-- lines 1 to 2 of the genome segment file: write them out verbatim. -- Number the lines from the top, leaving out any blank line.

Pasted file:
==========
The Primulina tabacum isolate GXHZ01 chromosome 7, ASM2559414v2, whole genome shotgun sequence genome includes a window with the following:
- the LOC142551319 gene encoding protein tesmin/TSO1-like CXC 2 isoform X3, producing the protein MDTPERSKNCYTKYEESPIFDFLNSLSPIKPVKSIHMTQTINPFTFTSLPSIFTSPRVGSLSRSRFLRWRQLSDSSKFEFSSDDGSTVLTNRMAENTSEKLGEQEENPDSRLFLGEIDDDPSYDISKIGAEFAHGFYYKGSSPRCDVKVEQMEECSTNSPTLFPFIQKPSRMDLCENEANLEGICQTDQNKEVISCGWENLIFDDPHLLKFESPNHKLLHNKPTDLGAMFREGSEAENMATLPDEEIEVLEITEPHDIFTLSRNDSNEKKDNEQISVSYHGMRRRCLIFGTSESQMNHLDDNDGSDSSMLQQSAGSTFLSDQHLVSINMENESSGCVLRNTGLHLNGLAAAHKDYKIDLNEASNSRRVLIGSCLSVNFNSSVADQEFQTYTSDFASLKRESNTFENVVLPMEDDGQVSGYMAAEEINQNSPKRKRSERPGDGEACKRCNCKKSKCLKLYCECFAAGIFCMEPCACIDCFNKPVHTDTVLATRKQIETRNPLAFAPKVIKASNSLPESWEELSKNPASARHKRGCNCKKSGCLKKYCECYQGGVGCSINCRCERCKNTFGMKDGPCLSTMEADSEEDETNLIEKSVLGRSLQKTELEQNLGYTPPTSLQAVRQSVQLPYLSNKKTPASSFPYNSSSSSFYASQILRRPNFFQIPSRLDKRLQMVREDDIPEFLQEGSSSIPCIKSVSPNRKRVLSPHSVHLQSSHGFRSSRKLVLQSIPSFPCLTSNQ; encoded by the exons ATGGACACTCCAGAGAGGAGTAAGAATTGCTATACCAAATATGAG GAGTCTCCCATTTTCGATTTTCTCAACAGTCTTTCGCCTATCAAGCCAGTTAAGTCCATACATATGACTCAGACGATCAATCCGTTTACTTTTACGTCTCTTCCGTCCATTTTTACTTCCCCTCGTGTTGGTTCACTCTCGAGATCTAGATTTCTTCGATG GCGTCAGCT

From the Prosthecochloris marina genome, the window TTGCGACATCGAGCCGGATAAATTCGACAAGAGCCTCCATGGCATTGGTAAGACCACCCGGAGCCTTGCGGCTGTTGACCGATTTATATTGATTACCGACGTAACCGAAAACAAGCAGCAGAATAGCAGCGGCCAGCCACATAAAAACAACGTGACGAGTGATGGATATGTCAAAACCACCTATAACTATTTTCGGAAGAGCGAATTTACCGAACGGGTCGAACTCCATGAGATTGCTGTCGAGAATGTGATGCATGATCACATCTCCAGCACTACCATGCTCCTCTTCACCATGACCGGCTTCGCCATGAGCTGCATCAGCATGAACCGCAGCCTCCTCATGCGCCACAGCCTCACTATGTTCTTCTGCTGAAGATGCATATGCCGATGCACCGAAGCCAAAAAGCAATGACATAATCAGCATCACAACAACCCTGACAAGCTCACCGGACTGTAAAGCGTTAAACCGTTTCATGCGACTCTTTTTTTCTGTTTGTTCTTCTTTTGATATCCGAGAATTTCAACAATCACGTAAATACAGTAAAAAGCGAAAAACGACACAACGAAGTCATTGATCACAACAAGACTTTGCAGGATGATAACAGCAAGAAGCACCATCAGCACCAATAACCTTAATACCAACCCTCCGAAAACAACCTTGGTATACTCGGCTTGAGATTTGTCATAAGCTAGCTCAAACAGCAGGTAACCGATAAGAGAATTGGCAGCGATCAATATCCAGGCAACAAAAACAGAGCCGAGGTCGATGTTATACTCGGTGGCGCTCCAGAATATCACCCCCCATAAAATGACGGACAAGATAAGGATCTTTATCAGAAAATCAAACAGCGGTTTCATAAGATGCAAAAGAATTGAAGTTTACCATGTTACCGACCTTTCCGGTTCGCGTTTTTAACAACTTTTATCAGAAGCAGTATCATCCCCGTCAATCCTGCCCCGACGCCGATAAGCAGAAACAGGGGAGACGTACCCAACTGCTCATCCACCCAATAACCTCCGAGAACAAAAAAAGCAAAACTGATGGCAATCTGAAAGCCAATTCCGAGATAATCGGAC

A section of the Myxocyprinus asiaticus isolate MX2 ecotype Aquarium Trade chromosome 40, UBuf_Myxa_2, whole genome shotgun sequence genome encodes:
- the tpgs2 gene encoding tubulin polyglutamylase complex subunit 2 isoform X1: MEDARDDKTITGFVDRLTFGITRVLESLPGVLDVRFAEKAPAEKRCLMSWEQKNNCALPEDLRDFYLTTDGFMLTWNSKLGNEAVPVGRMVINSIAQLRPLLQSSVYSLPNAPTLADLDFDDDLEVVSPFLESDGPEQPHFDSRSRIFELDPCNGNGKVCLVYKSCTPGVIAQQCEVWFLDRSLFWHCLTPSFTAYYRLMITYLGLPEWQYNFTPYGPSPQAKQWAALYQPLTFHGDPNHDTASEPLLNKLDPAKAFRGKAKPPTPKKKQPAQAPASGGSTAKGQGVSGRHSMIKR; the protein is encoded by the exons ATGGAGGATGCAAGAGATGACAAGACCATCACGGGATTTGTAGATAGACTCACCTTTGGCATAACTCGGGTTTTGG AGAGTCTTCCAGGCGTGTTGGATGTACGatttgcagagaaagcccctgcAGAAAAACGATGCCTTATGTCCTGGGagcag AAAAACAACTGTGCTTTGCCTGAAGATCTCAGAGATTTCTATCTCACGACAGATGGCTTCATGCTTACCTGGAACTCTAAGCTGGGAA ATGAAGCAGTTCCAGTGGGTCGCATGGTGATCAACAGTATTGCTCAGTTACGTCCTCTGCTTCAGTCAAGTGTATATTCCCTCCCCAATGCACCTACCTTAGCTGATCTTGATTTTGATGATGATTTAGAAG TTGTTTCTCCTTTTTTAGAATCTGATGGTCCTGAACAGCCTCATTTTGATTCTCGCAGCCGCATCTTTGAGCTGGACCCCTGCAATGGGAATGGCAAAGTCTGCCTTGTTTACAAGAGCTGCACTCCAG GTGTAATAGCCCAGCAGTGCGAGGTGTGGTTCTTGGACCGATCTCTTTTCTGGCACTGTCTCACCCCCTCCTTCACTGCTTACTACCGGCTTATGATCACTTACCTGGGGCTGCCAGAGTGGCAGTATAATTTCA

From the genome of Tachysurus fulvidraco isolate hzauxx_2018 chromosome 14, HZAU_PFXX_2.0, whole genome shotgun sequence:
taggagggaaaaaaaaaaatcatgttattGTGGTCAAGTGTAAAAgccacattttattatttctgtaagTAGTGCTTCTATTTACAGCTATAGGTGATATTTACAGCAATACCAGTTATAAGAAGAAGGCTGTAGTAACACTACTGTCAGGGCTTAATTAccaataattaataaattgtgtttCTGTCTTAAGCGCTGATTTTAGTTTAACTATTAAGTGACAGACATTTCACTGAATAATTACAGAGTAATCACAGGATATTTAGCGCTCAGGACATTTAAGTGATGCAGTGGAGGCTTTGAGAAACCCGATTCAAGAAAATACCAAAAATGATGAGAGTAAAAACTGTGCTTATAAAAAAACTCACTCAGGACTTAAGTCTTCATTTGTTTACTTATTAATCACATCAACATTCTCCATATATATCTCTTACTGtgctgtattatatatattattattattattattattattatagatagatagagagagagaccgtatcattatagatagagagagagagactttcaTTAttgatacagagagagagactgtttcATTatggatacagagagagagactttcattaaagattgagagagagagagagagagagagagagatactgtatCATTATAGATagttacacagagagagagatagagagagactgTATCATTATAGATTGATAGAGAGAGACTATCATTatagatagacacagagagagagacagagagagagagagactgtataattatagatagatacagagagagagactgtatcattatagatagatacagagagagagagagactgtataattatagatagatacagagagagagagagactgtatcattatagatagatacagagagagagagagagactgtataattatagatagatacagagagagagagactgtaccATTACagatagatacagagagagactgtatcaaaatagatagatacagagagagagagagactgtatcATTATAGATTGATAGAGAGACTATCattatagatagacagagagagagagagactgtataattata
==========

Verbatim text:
The Primulina tabacum isolate GXHZ01 chromosome 7, ASM2559414v2, whole genome shotgun sequence genome includes a window with the following:
- the LOC142551319 gene encoding protein tesmin/TSO1-like CXC 2 isoform X3, producing the protein MDTPERSKNCYTKYEESPIFDFLNSLSPIKPVKSIHMTQTINPFTFTSLPSIFTSPRVGSLSRSRFLRWRQLSDSSKFEFSSDDGSTVLTNRMAENTSEKLGEQEENPDSRLFLGEIDDDPSYDISKIGAEFAHGFYYKGSSPRCDVKVEQMEECSTNSPTLFPFIQKPSRMDLCENEANLEGICQTDQNKEVISCGWENLIFDDPHLLKFESPNHKLLHNKPTDLGAMFREGSEAENMATLPDEEIEVLEITEPHDIFTLSRNDSNEKKDNEQISVSYHGMRRRCLIFGTSESQMNHLDDNDGSDSSMLQQSAGSTFLSDQHLVSINMENESSGCVLRNTGLHLNGLAAAHKDYKIDLNEASNSRRVLIGSCLSVNFNSSVADQEFQTYTSDFASLKRESNTFENVVLPMEDDGQVSGYMAAEEINQNSPKRKRSERPGDGEACKRCNCKKSKCLKLYCECFAAGIFCMEPCACIDCFNKPVHTDTVLATRKQIETRNPLAFAPKVIKASNSLPESWEELSKNPASARHKRGCNCKKSGCLKKYCECYQGGVGCSINCRCERCKNTFGMKDGPCLSTMEADSEEDETNLIEKSVLGRSLQKTELEQNLGYTPPTSLQAVRQSVQLPYLSNKKTPASSFPYNSSSSSFYASQILRRPNFFQIPSRLDKRLQMVREDDIPEFLQEGSSSIPCIKSVSPNRKRVLSPHSVHLQSSHGFRSSRKLVLQSIPSFPCLTSNQ; encoded by the exons ATGGACACTCCAGAGAGGAGTAAGAATTGCTATACCAAATATGAG GAGTCTCCCATTTTCGATTTTCTCAACAGTCTTTCGCCTATCAAGCCAGTTAAGTCCATACATATGACTCAGACGATCAATCCGTTTACTTTTACGTCTCTTCCGTCCATTTTTACTTCCCCTCGTGTTGGTTCACTCTCGAGATCTAGATTTCTTCGATG GCGTCAGCT